Monday, June 22, 2015

Providing Developer Debugging Feedback on Firefox OS

I reported a bug on Alex's LibriFox app which is preventing book files from playing.  Alex has been unable to reproduce the bug, since the downloaded book plays on his phone, but it won't play on mine.  He sent me an email this morning detailing the steps I need to take to provide him with useful information from my phone about the bug.

Since this process will be generally useful, I'll describe in detail what he told me to do and what happened (Alex's instructions are in green).

1. First, go into developer tools and make sure Console enabled is checked.  For whatever reason, it won't log errors to console without that checked (even though it seems to log console.log statements just fine).  We want errors to be logged, so enable that.

After clicking on the "Settings" icon on the home screen, and then the "Developer" link, I arrived at the screen above and confirmed that "Console enabled" was already checked.

2. Next, open the app via the IDE (with your flame connected and set as the USB device) and click the wrench to open developer tools.  Go to the console tab.

Don't do any app navigation until you have opened the console!
Once the console is opened, tap your downloaded book, then the downloaded chapter to take you to the (not working) player page.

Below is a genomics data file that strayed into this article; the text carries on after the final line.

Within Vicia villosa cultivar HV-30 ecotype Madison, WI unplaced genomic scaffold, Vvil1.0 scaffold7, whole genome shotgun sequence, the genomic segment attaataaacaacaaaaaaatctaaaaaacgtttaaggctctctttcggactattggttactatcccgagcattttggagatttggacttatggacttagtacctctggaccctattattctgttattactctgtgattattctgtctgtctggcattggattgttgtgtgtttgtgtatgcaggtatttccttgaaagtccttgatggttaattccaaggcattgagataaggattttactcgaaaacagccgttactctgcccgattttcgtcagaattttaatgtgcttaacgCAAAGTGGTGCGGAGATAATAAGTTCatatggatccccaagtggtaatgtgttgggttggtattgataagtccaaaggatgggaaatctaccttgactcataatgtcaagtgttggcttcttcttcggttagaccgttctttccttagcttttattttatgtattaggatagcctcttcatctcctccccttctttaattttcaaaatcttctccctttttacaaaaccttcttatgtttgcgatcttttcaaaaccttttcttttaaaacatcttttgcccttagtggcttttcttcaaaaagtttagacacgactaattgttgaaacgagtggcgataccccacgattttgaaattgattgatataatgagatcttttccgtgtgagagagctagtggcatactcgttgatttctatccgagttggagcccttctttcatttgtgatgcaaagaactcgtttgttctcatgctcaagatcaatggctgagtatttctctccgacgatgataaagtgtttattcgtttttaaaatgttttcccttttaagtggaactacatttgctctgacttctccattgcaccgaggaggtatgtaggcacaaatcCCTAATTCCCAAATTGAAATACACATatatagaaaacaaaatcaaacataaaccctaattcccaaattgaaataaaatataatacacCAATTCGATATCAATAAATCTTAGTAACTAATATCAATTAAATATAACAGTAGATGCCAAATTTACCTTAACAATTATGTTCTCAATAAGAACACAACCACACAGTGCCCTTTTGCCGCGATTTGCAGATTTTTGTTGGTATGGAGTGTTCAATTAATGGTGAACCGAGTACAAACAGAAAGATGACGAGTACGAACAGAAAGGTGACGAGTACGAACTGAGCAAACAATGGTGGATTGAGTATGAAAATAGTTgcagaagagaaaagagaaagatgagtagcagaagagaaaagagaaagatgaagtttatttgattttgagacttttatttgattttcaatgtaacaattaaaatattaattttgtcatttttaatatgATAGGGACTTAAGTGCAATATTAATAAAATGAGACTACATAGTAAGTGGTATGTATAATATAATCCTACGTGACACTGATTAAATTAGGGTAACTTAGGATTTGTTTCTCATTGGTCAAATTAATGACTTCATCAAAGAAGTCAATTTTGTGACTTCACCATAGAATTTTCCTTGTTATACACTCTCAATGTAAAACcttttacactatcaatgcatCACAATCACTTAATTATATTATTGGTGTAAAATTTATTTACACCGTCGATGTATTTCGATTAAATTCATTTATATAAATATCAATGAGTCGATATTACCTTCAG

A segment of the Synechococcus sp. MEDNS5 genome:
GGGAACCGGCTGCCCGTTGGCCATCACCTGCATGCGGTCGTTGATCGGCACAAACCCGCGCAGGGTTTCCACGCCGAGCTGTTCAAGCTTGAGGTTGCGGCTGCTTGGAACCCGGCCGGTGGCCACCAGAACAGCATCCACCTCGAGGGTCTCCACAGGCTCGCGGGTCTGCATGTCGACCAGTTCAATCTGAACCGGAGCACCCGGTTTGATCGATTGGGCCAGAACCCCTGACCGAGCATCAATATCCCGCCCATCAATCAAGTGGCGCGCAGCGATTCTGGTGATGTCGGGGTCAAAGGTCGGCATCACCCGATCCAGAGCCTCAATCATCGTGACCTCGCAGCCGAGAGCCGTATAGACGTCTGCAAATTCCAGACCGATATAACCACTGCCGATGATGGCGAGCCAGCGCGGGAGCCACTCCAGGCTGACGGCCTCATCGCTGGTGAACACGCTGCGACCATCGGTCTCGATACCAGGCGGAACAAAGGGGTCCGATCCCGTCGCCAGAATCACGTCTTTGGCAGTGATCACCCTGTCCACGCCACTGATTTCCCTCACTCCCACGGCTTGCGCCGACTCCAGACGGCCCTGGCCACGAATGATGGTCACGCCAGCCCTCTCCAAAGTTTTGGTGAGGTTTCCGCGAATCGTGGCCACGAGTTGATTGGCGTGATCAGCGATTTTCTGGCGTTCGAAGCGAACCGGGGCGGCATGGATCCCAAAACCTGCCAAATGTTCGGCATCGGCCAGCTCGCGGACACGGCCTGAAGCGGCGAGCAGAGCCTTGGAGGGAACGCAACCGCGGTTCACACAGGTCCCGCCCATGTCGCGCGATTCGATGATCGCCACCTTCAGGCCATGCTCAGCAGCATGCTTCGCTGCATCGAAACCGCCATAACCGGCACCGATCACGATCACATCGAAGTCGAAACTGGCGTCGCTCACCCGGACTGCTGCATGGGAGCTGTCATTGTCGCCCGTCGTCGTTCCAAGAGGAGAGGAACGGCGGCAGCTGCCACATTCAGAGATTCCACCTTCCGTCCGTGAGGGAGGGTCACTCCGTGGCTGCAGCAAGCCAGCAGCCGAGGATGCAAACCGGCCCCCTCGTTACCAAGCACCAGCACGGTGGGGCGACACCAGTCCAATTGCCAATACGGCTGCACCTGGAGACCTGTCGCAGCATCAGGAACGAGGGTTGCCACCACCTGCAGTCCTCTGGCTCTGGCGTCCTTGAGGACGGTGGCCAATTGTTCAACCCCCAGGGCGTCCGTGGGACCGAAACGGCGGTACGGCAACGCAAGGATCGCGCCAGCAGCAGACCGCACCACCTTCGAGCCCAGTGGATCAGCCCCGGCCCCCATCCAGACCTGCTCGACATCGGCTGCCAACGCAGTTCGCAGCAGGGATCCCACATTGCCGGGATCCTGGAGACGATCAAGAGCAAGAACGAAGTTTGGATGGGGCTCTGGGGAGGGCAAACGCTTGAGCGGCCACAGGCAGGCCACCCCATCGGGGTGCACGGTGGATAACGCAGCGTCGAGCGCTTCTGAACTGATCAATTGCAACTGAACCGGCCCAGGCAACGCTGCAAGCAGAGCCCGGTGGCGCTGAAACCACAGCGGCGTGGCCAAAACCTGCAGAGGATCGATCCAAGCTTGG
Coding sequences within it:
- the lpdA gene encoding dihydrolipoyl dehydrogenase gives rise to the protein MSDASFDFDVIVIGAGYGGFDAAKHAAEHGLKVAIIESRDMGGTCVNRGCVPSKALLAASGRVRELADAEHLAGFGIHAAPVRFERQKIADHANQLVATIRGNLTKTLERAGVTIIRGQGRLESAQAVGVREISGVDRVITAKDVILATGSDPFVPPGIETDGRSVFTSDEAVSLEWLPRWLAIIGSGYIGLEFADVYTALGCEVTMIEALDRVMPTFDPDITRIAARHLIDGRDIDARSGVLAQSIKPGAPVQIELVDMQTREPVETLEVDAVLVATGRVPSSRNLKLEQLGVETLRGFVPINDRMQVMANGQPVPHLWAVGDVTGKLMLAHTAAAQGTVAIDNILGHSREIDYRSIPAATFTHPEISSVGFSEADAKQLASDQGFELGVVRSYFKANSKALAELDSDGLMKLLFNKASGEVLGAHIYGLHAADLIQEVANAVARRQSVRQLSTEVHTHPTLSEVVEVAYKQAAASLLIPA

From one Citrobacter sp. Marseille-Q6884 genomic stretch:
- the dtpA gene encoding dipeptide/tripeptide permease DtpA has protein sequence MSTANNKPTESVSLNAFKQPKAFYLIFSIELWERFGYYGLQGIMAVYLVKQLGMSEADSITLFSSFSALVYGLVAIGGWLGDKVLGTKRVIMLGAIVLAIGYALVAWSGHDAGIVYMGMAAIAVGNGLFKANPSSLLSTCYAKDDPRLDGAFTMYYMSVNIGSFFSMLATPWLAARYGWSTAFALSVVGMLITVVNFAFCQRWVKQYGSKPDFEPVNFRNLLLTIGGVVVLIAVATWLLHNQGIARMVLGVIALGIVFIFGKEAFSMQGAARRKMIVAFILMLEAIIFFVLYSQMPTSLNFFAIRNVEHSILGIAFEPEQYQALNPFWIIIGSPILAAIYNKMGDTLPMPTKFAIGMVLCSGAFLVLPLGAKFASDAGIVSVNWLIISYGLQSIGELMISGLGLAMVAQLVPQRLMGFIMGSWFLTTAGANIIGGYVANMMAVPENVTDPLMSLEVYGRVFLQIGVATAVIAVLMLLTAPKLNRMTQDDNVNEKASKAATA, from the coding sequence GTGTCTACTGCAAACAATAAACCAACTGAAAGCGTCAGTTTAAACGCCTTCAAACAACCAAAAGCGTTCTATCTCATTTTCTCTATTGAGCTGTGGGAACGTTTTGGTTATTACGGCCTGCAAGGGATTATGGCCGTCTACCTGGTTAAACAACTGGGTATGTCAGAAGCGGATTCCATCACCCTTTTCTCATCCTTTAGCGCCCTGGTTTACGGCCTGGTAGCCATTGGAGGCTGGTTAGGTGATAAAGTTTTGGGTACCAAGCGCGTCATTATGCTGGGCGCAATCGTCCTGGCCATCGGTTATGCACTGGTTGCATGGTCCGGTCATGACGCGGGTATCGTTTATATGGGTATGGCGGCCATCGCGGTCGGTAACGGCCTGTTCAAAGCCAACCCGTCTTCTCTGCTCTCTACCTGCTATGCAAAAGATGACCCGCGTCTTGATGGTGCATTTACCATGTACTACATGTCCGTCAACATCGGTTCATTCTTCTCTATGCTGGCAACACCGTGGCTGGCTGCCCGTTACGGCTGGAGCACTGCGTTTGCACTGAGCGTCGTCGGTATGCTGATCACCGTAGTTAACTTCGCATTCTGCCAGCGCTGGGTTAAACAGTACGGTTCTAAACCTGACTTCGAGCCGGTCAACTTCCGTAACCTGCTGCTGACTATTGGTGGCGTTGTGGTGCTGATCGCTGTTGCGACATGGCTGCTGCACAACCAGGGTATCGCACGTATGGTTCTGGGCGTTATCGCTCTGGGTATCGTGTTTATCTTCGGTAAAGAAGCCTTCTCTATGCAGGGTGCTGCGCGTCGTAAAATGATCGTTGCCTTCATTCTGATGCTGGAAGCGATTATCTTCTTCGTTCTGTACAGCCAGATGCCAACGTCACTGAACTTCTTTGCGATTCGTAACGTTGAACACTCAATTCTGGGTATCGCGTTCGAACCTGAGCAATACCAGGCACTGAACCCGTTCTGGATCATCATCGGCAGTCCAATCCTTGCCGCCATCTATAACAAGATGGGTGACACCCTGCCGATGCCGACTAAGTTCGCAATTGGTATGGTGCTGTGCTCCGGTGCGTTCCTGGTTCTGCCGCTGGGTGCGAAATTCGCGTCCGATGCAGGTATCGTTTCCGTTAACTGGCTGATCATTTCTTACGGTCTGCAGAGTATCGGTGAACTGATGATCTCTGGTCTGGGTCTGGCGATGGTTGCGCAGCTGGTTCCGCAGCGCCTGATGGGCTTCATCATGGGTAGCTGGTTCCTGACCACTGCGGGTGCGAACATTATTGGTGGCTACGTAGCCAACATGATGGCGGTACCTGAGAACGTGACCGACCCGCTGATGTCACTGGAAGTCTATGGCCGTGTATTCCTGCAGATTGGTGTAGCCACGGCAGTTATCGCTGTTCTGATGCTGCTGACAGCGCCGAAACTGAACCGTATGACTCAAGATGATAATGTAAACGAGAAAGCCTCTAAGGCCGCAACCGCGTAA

It is so cool how well this works!  I connected my device via USB, then selected "Firefox OS (Flame)" from the "Select Runtime" in the Web IDE.  After giving permission on the phone to connect, I was able to select the installed LibriFox from App menu in the upper left of the Web IDE. I didn't even have to click on the wrench, it was already selected, and I saw what is in the screen shot above.

3. If there is an error being thrown somewhere, your console might look something like this.  I've added a throw statement in my code to try and simulate your issue.
Inline image 1

If the file can't be found, your console will look something like this:
Inline image 2

Both of these cases will result in a non-functional player and no chapter title in the header, so without seeing console I can't tell which is which.

Clicking my way through the app as instructed, I saw this:

Now I'll wait and see what Alex can do with this information.

What I keep liking about this OS is how friendly it is to developers.  That really isn't surprising, given Firefox's mission of "making the Web better and more accessible for everyone everywhere", but it is great to see this mission being carried out so well!

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